21 May, 2018

Moving Day

An inauspicious start to your day is being awakened, at 4:38 AM, by a voice calling your name from outside your door, saying, "Pack up all your property; you're transferring this morning."

Cue instantaneous alertness. Cue dry mouth. Cue unmitigated fatalism.

They gave me fifteen minutes. The goon squad was on its way into the housing unit, camouflaged and equipped with big-ass cans of Mace, ready to show some force to the residents of Crossroads Correctional Center in the wake of the riot, the six-hour pandemonium that had erupted two days before. My cellmate and I had anticipated shock-and-awe reciprocation, as well as a purging of the prison population. We hadn't expected long-time residents of the honor dorm to be among those outsted, though. Life, someone famous once said, is what happens when you're busy making other plans.

I wished Doyle, my cellmate of the past three years, luck in the looming shakedown. "Write and let me know where you land," he said by way of goodbye.

It was a curious amalgamation of expressions that watched my escort walk me down the transfer processing hallway. Some of the prisoners occupying the benches wore handcuffs, shackles, and excited grins, pleased as anything to be leaving, never mind to where, because the consensus (particularly among the rioters) was that Crossroads blows. Others sank against the wall, grim and taciturn. I joined neither group, instead sitting tall, unsmiling, mute to any but official questions, steeling myself for the inevitable.

At the last available moment before my turn came for cuffs, I had the presence of mind to request a restroom break. No matter what part of the state I was being shipped to, the bus ride was going to be considerable. Our departure time alone, after boarding the Gray Goose, dragged on till sunrise. When breakfast arrived in brown bags, I held off drinking the little carton of milk. A few unthinking souls used theirs as chasers for their danishes. In short order, if they didn't need a toilet soon thereafter, most of them ejected their breakfasts onto the floor of the bus. The windows proved to be bolted shut, so the sugary smell of regurgitated pastry had to be endured.

I was indifferent to the passing hours, for the most part. My last trip beyond the boundary of Crossroads took place in wintertime; this ride's scenery was lush, verdant, alive, and accompanied by a nausea of indeterminate provenance: nerves, or my seat's location near the back, could've been to blame. At least I didn't puke. Instead, I exercised a bit of mindfulness, practiced being in the moment.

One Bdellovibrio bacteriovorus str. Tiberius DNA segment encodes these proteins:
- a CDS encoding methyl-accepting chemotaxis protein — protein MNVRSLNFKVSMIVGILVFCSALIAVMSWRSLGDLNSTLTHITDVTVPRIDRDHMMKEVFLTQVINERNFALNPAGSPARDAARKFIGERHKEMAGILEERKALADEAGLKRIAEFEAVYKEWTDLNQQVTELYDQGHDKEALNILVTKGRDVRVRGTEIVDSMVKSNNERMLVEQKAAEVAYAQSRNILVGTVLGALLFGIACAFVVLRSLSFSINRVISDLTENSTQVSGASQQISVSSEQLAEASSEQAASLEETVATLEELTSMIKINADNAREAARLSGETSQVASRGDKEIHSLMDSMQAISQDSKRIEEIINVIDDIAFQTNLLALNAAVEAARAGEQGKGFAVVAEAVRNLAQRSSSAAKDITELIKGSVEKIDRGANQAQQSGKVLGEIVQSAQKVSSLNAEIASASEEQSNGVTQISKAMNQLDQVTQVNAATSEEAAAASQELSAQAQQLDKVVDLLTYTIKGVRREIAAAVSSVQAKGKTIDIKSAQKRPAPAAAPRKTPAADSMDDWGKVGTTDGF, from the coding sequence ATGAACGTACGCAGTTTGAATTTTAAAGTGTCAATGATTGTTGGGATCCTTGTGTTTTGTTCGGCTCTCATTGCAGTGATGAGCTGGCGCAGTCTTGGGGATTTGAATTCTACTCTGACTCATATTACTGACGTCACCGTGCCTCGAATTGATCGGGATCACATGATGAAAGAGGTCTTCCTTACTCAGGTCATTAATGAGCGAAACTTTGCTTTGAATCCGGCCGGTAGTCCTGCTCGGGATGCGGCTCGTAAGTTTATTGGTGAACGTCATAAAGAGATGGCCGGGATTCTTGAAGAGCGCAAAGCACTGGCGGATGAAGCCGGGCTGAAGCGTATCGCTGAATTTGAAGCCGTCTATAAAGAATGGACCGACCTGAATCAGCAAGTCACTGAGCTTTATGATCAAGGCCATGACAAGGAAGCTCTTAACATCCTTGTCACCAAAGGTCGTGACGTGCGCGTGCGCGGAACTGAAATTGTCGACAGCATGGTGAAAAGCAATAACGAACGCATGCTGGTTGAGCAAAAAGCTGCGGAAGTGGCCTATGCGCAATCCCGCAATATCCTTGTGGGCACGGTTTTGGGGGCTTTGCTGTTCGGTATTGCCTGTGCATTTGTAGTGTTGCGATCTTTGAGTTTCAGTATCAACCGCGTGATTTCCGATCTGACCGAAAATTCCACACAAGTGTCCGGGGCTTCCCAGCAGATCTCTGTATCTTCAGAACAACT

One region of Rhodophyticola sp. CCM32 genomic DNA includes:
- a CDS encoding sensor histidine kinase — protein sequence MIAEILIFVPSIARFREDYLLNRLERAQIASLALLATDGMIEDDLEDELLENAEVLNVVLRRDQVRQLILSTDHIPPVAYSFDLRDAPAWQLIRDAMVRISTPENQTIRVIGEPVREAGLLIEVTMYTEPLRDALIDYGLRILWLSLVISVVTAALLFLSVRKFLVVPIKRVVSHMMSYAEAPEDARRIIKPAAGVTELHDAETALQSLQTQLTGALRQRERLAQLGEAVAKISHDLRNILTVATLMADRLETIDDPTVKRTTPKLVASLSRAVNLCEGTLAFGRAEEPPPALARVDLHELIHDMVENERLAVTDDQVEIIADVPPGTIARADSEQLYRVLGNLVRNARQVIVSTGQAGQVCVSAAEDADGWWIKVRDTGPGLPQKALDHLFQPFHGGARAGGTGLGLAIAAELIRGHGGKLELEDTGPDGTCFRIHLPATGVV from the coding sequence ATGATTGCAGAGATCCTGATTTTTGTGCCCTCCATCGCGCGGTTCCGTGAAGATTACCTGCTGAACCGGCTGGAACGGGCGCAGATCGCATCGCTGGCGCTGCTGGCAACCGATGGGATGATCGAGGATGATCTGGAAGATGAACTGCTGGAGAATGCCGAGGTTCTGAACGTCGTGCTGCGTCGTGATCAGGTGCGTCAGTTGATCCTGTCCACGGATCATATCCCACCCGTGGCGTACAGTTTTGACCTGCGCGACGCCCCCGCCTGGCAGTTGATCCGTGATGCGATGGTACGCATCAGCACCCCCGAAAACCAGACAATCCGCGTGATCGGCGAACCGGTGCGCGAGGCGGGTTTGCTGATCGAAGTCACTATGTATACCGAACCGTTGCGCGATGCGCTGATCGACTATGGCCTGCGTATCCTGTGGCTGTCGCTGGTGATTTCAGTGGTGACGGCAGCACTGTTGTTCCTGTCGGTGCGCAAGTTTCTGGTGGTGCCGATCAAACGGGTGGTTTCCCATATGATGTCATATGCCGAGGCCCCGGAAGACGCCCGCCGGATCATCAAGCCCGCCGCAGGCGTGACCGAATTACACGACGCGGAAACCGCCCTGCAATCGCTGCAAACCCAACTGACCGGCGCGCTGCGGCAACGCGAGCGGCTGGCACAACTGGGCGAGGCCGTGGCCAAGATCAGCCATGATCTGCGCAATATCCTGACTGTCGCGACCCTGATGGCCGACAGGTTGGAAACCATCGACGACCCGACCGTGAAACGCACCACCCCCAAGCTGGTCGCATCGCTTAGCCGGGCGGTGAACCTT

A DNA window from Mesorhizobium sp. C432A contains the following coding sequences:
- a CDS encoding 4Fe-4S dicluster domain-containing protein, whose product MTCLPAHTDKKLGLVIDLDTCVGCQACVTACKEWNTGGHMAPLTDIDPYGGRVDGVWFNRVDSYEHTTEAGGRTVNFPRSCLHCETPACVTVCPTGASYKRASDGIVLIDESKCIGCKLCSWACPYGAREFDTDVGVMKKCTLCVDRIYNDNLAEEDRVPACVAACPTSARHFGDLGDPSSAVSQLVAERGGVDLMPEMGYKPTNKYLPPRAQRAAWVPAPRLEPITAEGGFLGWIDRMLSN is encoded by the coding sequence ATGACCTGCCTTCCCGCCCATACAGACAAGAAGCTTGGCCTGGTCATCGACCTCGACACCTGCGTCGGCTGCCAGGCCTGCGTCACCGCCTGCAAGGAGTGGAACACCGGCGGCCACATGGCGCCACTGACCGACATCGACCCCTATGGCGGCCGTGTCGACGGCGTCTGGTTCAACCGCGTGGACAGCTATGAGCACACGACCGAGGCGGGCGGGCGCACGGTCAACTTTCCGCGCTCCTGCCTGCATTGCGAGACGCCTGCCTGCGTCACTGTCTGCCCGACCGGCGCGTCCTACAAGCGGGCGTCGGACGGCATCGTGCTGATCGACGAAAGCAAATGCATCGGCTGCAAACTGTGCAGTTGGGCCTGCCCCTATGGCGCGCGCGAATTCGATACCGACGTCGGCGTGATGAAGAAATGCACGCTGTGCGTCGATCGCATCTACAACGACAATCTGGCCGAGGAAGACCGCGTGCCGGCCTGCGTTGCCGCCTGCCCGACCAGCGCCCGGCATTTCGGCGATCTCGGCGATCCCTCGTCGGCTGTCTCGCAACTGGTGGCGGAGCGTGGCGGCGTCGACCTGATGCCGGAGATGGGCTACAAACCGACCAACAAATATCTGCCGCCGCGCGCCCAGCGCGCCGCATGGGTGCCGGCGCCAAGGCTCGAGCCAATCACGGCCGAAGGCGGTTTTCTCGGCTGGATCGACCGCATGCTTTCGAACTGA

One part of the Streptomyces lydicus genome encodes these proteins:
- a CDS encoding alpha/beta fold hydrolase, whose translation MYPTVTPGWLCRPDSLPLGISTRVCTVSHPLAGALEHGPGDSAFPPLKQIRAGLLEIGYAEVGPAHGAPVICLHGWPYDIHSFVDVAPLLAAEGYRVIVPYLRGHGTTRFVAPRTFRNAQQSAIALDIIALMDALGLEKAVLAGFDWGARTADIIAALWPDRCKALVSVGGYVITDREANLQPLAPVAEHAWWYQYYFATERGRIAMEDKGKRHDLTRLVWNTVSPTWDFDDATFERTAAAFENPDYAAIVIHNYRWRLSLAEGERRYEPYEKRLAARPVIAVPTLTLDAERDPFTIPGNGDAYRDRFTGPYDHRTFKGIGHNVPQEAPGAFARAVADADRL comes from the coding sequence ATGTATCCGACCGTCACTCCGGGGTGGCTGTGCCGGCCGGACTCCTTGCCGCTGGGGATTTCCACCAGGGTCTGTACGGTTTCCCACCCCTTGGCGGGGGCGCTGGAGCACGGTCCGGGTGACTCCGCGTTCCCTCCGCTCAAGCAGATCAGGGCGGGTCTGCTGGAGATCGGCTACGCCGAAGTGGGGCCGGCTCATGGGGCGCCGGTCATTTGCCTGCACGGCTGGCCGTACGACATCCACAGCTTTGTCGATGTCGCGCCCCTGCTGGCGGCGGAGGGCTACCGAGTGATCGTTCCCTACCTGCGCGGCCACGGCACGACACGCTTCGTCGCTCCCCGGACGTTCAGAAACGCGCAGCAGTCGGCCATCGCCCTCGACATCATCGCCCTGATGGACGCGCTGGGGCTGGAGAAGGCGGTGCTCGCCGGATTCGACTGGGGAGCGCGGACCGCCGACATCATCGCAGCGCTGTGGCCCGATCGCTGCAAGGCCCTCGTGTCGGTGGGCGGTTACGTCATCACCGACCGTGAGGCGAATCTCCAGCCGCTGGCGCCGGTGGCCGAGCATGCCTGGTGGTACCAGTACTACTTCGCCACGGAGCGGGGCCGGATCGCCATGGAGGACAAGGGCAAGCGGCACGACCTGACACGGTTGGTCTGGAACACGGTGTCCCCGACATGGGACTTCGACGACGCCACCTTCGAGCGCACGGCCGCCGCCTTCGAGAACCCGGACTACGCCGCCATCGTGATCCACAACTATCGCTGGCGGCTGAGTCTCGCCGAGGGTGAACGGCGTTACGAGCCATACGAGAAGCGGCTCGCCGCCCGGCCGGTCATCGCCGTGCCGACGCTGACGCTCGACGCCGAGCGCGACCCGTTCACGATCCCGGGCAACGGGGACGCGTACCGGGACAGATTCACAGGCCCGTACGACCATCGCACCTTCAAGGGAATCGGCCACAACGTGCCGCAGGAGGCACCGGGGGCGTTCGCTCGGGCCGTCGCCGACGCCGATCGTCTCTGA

This is Middle America, I thought, as fields and truck dealerships passed my view. Paying attention to this held much of my worry at bay. Nothing could be gained by obsessing over what this relocation would do to those I love — those effects would be felt, and dealt with, in their course.

There went a tumbledown double-wide. There went a church sign proclaiming, GOD IS PRO-LIFE AND SO ARE WE!. There went a murder-red barn. There went a farm store called Dickey Bob, a kiddie slide into an algae pond, the last video rental store in the country, a stick man beside his little house, wearing cutoff jeans and a black stetson. These things did me good to see.

Bladders throughout the bus expanded to the limits of tolerance. Transfer buses, however, pay no heed to posted speed limits and stop for no man. So several prisoners contorted themselves, handcuffed left hand over right, to piss into their emptied milk cartons. The guard riding shotgun kindly passed a clear plastic trash bag through the grate at the front of the bus, which, when half-pint relief proved unsatisfying, became an improvised Porta-Potty. I let my pee-shy seatmate huddle with the bag in my spot next to the window, hoping that the road immediately ahead was free of dips or potholes.

Before all was said and done, I got a whirlwind tour of Missouri prisons — Algoa, Jefferson City, Potosi — that included an hour-long layover in a nine-by-thirteen holding cell with twenty-three other ex-Crossroaders. It was far more than I wanted out of my Tuesday. The terminus came twelve hours after it began, when the bus pulled through the gate of Eastern Reception, Diagnostic & Correctional Center — colloquially known by its milieu, the old mining town of Bonne Terre. My first thought: It looks like Crossroads, only bigger.

The staff at Bonne Terre had a quandary on their hands but made room and provisions for us, their last-minute arrivals, that kind of impressed me. It's too soon yet to claim that day-to-day conditions are in every way superior to the place that just evicted me. (For sure, Crossroads will be a place of misery for several months to come, owing to numerous factors.) But all appearances imply that they represent a considerable improvement.

As for my relationships, being on the opposite side of the state from my mother and several friends means drastically fewer visits. Losing my honor dorm status (even if my record does fast-track me back to it) means a period of seriously limited phone contact. Being a fresh face means lacking the connections that ease the impositions of prison life. I'm starting over — with the edge provided by nearly seventeen years' experience, it's true, but starting over just the same.

Making the best of a bad situation is what I've been striving to do since my sentencing. This latest turn is only different in type. So: lemonade, anyone?


  1. Very nice synopsis. So sorry you are in this position.

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